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Upright Iron Works triples its space at new Griffith facility

Upright Iron Works triples its space at new Griffith facility


Upright Iron Works has moved to a new location in Griffith that's more than three times as large as its former home, and may soon hire more workers.

Elizabeth Mate-Bias, the owner and president, founded the miscellaneous metal fabricator and full-service ornamental iron contractor in Hammond 30 years ago. It's been located for the last 25 years in Griffith, from which it serves all of Northwest Indiana and the greater Chicago area.

"We've been looking for a new location for 10 years," Mate-Bias said. "We have had an influx of business customers: general contractors and structural steel houses that are asking us to do a lot more work. Our place was too small, but we finally found this building and will definitely have more capability."

Upright Iron Works had 4,500 square feet of production space at its longtime home at Reder Road on Griffith's south side. Now it had 14,800 square feet, including 12,000 square feet for production, at its new home at 1941 N. Woodlawn Ave. on the town's north side, just off the Cline Avenue exit on Interstate 80/94.

The company purchased the building for an undisclosed sum.

Upright Iron Works, which employs 20, now has enough space to give workers their own work areas to fabricate stairs, ladders, railings, brackets and other building components out of steel, stainless steel, brass and aluminum. The company delivers and installs its products, including for Purdue University Northwest, the Hammond SportsPlex, the Franciscan St. Anthony Health hospital in Michigan City, the British School in Chicago, Eckhart Hall at the University of Chicago and the Adler Planetarium.

Overhead cranes in the new building potentially could let the company tackle bigger projects. It now has room to grow, and may end up hiring three to four more people, including a welder and laborers.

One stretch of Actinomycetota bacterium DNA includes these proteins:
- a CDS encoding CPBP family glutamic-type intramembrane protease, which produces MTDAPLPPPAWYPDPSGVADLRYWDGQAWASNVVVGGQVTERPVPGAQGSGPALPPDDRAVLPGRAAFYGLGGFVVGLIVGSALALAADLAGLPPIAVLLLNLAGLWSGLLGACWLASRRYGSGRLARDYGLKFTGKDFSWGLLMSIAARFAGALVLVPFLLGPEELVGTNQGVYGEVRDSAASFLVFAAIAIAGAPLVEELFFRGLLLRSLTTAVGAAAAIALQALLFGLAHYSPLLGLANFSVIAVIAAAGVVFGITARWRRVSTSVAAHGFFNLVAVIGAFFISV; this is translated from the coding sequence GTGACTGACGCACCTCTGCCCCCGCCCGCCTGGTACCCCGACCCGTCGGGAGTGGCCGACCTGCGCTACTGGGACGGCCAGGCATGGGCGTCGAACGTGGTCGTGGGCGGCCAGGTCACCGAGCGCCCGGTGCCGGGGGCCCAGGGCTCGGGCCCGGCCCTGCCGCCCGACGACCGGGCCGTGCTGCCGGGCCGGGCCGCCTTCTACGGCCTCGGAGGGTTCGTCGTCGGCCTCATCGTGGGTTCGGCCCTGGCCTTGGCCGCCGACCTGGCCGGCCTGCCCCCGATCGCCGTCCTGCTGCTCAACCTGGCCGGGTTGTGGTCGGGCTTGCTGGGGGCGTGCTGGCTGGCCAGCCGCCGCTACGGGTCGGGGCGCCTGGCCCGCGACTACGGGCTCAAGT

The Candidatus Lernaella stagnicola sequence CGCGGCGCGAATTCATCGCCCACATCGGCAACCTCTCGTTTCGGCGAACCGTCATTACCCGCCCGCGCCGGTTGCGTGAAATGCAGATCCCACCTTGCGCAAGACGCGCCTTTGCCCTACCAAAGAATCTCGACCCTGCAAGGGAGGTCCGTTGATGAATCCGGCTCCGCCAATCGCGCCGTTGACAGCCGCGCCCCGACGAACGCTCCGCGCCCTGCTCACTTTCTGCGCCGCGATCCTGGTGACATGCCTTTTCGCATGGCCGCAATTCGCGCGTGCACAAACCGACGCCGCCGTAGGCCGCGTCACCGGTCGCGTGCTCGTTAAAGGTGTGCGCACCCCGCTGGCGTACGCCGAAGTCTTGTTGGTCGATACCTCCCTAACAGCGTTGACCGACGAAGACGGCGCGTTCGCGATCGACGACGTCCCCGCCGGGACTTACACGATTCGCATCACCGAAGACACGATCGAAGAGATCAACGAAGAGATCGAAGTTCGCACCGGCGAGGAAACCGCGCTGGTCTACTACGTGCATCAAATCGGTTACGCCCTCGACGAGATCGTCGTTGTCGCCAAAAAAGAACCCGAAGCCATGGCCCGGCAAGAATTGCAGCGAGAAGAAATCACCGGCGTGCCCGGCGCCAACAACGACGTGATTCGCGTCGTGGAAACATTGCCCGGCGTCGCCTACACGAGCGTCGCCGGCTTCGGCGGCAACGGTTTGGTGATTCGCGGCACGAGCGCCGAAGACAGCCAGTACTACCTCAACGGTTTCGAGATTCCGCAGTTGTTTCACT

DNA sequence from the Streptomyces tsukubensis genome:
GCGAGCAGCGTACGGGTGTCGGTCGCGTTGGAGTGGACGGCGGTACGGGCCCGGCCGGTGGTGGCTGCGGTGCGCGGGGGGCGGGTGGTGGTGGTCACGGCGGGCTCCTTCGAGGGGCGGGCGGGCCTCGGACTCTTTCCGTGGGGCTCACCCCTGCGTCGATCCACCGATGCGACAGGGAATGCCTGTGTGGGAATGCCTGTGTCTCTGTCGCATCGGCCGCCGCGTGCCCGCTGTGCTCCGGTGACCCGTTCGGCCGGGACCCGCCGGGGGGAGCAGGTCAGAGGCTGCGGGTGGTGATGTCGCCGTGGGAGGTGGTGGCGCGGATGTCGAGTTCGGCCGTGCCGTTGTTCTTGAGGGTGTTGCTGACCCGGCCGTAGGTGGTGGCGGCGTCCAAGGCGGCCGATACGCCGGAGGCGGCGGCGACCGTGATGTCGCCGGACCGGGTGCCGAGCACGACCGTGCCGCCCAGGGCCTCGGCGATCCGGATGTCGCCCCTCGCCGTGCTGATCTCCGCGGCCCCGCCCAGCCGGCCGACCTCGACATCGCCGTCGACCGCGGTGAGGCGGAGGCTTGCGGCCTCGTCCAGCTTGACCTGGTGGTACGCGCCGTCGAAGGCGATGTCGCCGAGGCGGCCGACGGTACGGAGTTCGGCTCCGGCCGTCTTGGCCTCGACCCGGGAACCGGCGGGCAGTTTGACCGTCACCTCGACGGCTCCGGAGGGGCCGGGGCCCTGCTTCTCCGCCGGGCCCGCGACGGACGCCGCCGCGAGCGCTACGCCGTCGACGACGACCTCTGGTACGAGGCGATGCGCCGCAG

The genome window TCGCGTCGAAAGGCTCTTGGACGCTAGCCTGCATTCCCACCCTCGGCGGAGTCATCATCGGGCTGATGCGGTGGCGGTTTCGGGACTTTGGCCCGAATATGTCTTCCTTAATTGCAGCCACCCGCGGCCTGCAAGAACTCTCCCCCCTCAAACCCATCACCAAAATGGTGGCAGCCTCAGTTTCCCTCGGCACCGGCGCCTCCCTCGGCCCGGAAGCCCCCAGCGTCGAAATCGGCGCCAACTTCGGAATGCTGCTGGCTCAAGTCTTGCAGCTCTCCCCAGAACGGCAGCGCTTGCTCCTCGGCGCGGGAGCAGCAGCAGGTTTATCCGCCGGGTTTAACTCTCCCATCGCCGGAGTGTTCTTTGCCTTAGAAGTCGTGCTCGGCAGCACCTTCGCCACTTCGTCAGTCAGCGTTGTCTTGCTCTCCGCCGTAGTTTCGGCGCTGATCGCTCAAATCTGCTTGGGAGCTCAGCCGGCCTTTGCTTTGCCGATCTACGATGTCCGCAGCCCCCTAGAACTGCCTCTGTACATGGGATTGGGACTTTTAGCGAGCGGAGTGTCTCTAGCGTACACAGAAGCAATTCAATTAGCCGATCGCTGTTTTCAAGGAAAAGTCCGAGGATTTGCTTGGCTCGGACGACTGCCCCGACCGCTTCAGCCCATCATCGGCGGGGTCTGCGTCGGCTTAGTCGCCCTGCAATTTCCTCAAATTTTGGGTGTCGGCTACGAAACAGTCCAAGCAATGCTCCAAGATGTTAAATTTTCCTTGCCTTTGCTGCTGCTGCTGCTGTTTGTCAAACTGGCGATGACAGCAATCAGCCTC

"We're going to see what we can handle," she said. "We have a larger area that will be more efficient for production where workers won't be fighting with each other for equipment."

Mate-Bias had been hoping to keep the company in Griffith, and was happy to finally find a vacant building that suited its needs, including by having outdoor space for raw materials storage. 

"Our long-term goal is that we hope to expand both the building and the business," she said. "We eventually want to build on another addition. We'd also like to grow sales to $5 million to $7 million a year."

The company, which has won National Ornamental & Miscellaneous Metals Association awards, has benefited from a boom in warehouse construction across the Chicago metropolitan area and now has more room to grow, she said. 

"We install a lot of the stuff behind the scenes," she said. "Behind the walls, above the ceiling, holding up the lights. We're responsible for the railing at the Hammond SportsPlex and the wire mesh for the basketball and soccer courts. We've done many wonderful projects. We pride ourselves on responding to everyone's needs and following through with everything to the customers' satisfaction. Almost all of our work is from repeat customers or referrals."


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Business Reporter

Joseph S. Pete is a Lisagor Award-winning business reporter who covers steel, industry, unions, the ports, retail, banking and more. The Indiana University grad has been with The Times since 2013 and blogs about craft beer, culture and the military.

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